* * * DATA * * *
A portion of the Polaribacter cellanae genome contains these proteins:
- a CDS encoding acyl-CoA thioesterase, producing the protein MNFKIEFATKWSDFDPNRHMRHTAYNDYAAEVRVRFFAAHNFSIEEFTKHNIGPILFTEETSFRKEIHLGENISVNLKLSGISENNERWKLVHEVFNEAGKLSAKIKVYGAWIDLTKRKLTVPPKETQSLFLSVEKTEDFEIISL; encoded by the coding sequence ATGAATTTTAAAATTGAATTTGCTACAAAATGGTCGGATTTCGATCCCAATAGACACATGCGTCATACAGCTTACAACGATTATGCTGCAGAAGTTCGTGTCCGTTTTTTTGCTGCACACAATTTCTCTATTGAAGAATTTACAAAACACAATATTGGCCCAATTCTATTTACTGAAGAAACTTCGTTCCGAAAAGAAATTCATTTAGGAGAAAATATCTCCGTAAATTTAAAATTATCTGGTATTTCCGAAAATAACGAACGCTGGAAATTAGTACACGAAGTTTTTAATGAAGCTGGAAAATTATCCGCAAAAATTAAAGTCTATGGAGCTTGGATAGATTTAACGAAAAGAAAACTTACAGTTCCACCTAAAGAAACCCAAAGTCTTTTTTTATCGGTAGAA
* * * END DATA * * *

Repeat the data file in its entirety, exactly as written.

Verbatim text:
A portion of the Polaribacter cellanae genome contains these proteins:
- a CDS encoding acyl-CoA thioesterase, producing the protein MNFKIEFATKWSDFDPNRHMRHTAYNDYAAEVRVRFFAAHNFSIEEFTKHNIGPILFTEETSFRKEIHLGENISVNLKLSGISENNERWKLVHEVFNEAGKLSAKIKVYGAWIDLTKRKLTVPPKETQSLFLSVEKTEDFEIISL; encoded by the coding sequence ATGAATTTTAAAATTGAATTTGCTACAAAATGGTCGGATTTCGATCCCAATAGACACATGCGTCATACAGCTTACAACGATTATGCTGCAGAAGTTCGTGTCCGTTTTTTTGCTGCACACAATTTCTCTATTGAAGAATTTACAAAACACAATATTGGCCCAATTCTATTTACTGAAGAAACTTCGTTCCGAAAAGAAATTCATTTAGGAGAAAATATCTCCGTAAATTTAAAATTATCTGGTATTTCCGAAAATAACGAACGCTGGAAATTAGTACACGAAGTTTTTAATGAAGCTGGAAAATTATCCGCAAAAATTAAAGTCTATGGAGCTTGGATAGATTTAACGAAAAGAAAACTTACAGTTCCACCTAAAGAAACCCAAAGTCTTTTTTTATCGGTAGAA